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Naturally occurring affordable housing (NOAH) — a property that has not been deed restricted with respect to the rent or income limits of its tenants but simply offers affordable rents (defined as rent that is no more than 30% of a household’s annual income for households at or below the applicable area median income (AMI) level) to individuals or families of low income — is frequently lost, particularly in gentrifying neighborhoods, by sale to a party looking to take advantage of the rising property values and opportunity to charge higher rents. 

In response to this situation, the Urban Redevelopment Authority of Pittsburgh (URA) has created the Housing Preservation Program (HPP) to encourage the preservation of NOAH housing by providing access to quick capital, which is often difficult for nonprofits or those generally looking to operate affordable housing to obtain when a NOAH property becomes available for sale. The goal of HPP loans is to invest in NOAH in the City of Pittsburgh that is at risk of becoming market rate as well as address other situations that threaten the availability of affordable housing.

Loan Amount

The HPP loan amount is determined by the number of affordable units.  Up to $50,000 per unit with a maximum loan amount of $1,500,000 per project may be loaned.  The loan is expected to mature in 20 to 40 years and not before senior debt on the participating property.

Eligible Properties

Eligible properties include those with at least five (5) total units (including scattered sites acquired concurrently if reasonably included as one development with a single construction scope), with at least 50% of total project units affordable for renters at or below 80% of AMI. 

The gross rent for units to be occupied by households who earn at or below 80% of AMI may not exceed 30% of the monthly income for the household. Priority will be given to projects that are affordable for households at or below 50% of AMI. HPP funds may only be utilized on the affordable units to be included in the completed project. 

Eligible Uses of Loan Proceeds

Eligible uses of HPP are:

  1. Acquisition of housing portfolios that either consist of affordable housing rental units or previously consisted of affordable rental housing units within the last five (5) years and for which the HPP funds will be used to return the units to affordable rental housing.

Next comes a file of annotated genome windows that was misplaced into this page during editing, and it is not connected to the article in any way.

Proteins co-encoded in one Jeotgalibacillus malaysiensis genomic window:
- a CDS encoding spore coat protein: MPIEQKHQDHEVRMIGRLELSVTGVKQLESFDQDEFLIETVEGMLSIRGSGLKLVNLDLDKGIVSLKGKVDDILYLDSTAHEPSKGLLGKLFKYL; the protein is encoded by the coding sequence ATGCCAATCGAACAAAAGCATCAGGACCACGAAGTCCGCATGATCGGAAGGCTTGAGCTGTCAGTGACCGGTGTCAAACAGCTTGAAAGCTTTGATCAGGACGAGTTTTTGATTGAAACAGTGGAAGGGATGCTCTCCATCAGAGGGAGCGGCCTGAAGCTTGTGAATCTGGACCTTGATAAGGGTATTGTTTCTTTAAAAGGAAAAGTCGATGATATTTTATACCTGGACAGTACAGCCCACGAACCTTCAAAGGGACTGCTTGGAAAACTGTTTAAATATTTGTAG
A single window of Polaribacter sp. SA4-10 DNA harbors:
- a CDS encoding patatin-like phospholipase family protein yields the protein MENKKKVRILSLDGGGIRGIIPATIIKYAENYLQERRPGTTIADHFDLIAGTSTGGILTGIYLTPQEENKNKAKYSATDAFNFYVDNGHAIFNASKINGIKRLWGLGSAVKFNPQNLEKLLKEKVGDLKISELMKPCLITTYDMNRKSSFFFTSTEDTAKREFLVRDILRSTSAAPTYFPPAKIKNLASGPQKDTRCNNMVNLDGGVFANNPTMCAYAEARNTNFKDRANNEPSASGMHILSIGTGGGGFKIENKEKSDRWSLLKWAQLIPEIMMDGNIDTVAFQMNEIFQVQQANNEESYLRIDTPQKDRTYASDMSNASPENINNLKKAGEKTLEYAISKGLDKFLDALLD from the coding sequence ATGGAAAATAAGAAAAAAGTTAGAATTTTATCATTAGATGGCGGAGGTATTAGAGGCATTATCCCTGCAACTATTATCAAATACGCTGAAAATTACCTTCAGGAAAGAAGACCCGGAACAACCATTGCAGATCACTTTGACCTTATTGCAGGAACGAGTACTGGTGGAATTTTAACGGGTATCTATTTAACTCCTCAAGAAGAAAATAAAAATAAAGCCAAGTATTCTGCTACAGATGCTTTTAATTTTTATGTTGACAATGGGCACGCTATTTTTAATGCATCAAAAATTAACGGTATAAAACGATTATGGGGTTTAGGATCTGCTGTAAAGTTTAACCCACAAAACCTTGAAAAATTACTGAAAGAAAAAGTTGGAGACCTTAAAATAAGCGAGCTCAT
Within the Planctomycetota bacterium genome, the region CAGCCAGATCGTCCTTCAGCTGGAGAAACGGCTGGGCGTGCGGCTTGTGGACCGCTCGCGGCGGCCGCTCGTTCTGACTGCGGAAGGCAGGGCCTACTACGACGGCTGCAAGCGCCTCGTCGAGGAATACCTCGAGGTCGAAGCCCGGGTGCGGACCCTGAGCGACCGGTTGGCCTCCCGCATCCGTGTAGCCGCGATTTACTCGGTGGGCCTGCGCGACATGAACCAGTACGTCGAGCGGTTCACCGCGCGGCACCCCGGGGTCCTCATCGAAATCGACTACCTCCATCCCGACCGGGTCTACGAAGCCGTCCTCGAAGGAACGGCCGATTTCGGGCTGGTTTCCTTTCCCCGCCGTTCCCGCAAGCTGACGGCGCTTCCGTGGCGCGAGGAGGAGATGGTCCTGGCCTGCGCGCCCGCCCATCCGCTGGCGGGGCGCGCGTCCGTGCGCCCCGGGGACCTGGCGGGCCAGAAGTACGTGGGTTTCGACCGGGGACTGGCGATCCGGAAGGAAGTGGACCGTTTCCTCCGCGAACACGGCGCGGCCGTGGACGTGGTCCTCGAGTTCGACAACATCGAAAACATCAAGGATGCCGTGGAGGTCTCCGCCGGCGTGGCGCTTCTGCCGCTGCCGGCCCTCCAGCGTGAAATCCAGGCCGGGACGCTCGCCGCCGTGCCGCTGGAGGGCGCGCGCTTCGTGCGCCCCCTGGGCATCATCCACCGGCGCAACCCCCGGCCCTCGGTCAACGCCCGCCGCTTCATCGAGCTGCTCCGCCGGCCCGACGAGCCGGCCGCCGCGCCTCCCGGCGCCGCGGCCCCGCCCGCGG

2. Preservation of properties with project-based subsidies and/or deed restricted affordable housing at risk of being lost due to poor housing conditions or contract expiration.
  3. Operating expenses to stabilize currently affordable properties.
  4. The creation and/or preservation of Limited Equity Cooperatives (LECs).  Eligible activities for LECs include costs related to the formation of the LEC, acquisition of the existing building, capitalization of traditional reserves, and necessary renovation/rehabilitation required to ensure the long-term viability of the LEC. 
  5. Emergency stabilization activities including but not limited to roof repair, mold remediation, building systems, building envelope, life safety issues, or other physical needs that could impact the health and quality of life for current residents, or compromise the building structure.


Eligible borrowers must contribute no less than $3,000 per unit in equity to an eligible project; this may be reduced to $1,000 per unit for nonprofit development entities.  All affordable units assisted through HPP shall remain affordable for a minimum period of 40 years via a recorded

Declaration and Agreement of Restrictive Covenants running with the land.  Eligible projects should not result in a net decrease of affordable housing units or project-based subsidies.

Example – 302 Zara Street

On May 11, 2023, the URA’s Board approved a HPP loan in an original principal amount of up to $850,000 with Spring Capital Partners, LLC (Developer) for the acquisition of 302 Zara Street, a 22-unit affordable multi-family property that accepts Housing Choice Vouchers. The property was for sale and thus faced the possibility of transitioning to market rate housing. The Developer intended to purchase the building and agreed to keep the rent for all units affordable to households at or below 50% of AMI for a period of 40 years. Further, the developer agreed to complete construction of three additional units (also affordable at 50% AMI) and a light rehabilitation of the building.  

The URA and Developer closed on the HPP loan 54 business days later.  Other financing included sponsor equity and loans from Spring Garden Lending Group, LLC and Preserve Affordability Pittsburgh, LLC.

Details of HPP and to Apply

For complete details of the HPP program and to apply, see the URA’s website at